Genoa Park District celebrates skate park’s renewal
The newly renovated skate park in Genoa’s Chamberlain Park is like a dream come true for 7-year-old Truman Brown of Kingston. The second-grader at Kingston Elementary School, who described himself as a “league-level skater,” said that he couldn’t wait for Sunday’s grand opening, so he and his friends could practice their skateboarding tricks.
“It’s unique,” he said of the skate park. “It’s amazing, and the surface is so smooth. I’ve been excited for this all summer. I love skateboarding because you get to meet a bunch of new people and there’s no ending to it. Once you get it down, you can’t really stop.”
Truman and several other skateboarders, both young and old, were on hand for the Park District’s ribbon-cutting celebration Sunday morning. Ariel Ries, owner of Fargo Skateboarding in DeKalb, was one of the designers of the park’s renovation, which took about two months to complete. The concrete surface was recoated, and several other features, such as ramps, quarter pipes and a half pipe, were added to the park. Ries said it was an “ambitious challenge,” but she was happy the district asked her to be involved.
“We’re really excited about how this turned out,” she said. “There are so many things for both beginning and advanced skaters. It’s an amazing training ground, and you can learn so much. It has everything you need to progress. It’s a gem in this small community.”
The district used funds that it received from an Illinois Department of Natural Resources grant to help pay for the park, which cost about $65,000. It also made other improvements to Chamberlain Park, adding a sand volleyball court and bocce ball area. Paul Bafia, executive director, said a lot of kids were asking for updates to the skate park, which originally Shaw Media file photo built in 1998.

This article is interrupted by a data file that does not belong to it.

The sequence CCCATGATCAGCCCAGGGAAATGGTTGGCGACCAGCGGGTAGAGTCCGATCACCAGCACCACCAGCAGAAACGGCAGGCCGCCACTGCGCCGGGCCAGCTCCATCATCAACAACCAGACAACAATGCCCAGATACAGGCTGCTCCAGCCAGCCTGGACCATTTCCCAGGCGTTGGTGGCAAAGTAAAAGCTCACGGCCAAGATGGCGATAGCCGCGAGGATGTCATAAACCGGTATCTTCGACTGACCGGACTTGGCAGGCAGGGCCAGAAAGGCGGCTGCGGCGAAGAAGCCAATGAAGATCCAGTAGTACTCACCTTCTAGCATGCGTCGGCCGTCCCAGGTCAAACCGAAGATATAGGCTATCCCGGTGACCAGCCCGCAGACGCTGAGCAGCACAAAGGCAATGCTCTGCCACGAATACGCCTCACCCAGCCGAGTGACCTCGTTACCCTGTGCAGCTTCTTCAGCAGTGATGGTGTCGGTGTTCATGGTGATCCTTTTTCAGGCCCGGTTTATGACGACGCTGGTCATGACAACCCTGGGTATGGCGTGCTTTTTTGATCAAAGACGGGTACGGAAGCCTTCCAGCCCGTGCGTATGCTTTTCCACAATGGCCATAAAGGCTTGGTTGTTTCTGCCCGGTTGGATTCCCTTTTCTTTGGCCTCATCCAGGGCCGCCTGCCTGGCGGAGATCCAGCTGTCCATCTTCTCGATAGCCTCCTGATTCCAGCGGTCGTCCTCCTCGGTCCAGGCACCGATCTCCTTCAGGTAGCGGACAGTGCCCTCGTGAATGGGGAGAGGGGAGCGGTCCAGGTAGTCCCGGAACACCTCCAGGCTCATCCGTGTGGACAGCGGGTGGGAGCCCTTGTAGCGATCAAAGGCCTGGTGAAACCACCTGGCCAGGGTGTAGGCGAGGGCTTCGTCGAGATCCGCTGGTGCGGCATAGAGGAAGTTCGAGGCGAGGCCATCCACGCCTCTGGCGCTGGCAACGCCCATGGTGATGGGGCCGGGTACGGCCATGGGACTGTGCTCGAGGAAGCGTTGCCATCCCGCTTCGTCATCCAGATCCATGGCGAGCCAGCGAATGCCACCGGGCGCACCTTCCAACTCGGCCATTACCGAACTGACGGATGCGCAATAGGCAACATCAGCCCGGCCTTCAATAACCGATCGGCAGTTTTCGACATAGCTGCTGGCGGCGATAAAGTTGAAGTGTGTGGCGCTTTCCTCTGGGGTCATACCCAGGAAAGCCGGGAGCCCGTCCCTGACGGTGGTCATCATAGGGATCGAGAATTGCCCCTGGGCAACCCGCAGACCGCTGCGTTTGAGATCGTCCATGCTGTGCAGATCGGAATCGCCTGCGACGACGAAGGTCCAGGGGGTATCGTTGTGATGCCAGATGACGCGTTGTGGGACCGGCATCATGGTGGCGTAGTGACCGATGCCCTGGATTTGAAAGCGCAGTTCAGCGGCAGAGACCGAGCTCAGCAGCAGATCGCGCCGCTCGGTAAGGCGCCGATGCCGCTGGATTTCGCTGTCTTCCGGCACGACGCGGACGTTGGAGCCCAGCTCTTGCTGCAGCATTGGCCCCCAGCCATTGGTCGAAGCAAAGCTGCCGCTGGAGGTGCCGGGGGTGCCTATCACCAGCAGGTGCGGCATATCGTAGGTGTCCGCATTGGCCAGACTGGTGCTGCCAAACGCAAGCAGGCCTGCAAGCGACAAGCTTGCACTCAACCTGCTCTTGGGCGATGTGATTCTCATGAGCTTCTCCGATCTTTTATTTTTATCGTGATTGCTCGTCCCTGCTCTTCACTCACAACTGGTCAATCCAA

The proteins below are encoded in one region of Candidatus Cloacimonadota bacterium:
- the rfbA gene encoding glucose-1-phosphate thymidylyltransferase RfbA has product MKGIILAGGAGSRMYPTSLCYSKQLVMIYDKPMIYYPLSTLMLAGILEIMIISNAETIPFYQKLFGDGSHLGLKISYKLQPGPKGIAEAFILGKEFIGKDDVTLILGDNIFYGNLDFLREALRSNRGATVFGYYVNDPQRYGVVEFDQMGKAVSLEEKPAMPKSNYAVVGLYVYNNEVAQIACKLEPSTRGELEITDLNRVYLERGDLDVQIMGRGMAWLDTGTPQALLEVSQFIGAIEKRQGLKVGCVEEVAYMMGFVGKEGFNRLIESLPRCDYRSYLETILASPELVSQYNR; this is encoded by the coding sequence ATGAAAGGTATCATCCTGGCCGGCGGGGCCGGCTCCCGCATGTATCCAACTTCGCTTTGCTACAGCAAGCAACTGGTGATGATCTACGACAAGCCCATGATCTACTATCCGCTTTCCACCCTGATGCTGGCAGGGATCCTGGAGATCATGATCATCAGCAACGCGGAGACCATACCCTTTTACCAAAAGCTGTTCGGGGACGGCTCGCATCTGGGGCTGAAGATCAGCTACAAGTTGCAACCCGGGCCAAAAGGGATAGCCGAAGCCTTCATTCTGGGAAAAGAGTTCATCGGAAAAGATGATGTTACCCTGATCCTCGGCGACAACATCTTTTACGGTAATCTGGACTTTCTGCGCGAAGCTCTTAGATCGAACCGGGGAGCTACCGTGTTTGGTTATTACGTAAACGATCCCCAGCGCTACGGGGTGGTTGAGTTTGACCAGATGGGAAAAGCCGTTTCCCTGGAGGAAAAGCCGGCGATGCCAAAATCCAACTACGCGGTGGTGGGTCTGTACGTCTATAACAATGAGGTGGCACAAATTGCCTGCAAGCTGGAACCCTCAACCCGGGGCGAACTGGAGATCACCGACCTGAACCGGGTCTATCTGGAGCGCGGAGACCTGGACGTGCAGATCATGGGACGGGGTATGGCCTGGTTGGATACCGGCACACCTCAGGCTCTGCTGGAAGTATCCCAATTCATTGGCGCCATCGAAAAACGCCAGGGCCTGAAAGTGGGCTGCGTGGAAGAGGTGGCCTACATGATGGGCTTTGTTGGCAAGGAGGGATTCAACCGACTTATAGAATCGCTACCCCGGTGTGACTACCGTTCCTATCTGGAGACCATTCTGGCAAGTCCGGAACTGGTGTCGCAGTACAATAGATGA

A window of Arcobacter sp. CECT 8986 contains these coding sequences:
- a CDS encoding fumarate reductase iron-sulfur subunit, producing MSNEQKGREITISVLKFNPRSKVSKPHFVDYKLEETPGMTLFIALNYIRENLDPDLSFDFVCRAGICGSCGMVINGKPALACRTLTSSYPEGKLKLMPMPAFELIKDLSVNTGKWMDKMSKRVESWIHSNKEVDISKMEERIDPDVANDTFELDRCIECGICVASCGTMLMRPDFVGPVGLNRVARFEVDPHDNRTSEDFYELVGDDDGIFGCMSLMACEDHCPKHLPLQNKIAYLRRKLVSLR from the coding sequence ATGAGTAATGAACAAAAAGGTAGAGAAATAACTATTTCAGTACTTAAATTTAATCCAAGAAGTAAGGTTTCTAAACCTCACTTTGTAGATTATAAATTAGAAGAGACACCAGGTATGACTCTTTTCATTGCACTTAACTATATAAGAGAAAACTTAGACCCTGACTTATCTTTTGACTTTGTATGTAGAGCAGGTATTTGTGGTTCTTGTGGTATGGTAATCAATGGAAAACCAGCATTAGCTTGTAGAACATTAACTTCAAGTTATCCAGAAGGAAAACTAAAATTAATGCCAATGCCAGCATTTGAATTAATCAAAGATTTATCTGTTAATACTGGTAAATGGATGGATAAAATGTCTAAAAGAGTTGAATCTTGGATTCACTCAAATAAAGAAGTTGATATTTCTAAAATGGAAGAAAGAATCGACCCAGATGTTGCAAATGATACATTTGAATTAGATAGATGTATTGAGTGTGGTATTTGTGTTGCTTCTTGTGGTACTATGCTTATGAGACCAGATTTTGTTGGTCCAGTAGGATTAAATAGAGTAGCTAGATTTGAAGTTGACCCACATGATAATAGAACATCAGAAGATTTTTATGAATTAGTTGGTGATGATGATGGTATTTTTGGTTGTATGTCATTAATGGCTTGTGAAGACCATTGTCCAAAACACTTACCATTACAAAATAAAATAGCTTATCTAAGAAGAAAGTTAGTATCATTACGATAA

“[The park] gets used a lot, and after 20 years of wear and tear, it was starting to break down,” he said. “We’re hoping to attract more skaters. This is another recreation feature that we like to offer the community.”
Lizz Bartalone of Hinckley said her two children were up at 6 a.m. Sunday morning, eagerly awaiting the 10 a.m. opening. She said that she was happy that they now have a safe place to skate.
“Unfortunately, skating isn’t widely accepted by the community as a whole, and there aren’t a lot of places for them to skate, so they end up skating on the street or sidewalk,” she said. “This gives them a place where they can be active and find a community. You give them a place to play, and they’ll play.”
Jill Isom of Malta home-schools her children, so she said that the updated park would be a great option for physical education. She said her son, Mason, also had been looking forward to the park’s opening.
“I think it’s great we have a quality park that’s close,” Isom said. “This gives my son an outlet. Before they opened the gates this morning, Mason was here helping to clean up. It fosters a sense of stewardship and taking care of your community.”
Kaylynn Lancaste, 11, of Genoa said she’s been skateboarding for about a year. The Genoa Middle School sixth-grader said it’s something you can do “when you’re bored.”
“It takes your mind off certain stuff,” she said. “[Skateboarding] is hard to do at first, but once you get used to the ramps, it gets easier. The park is a lot better than it used to be. I like how there’s more ramps and things to do.”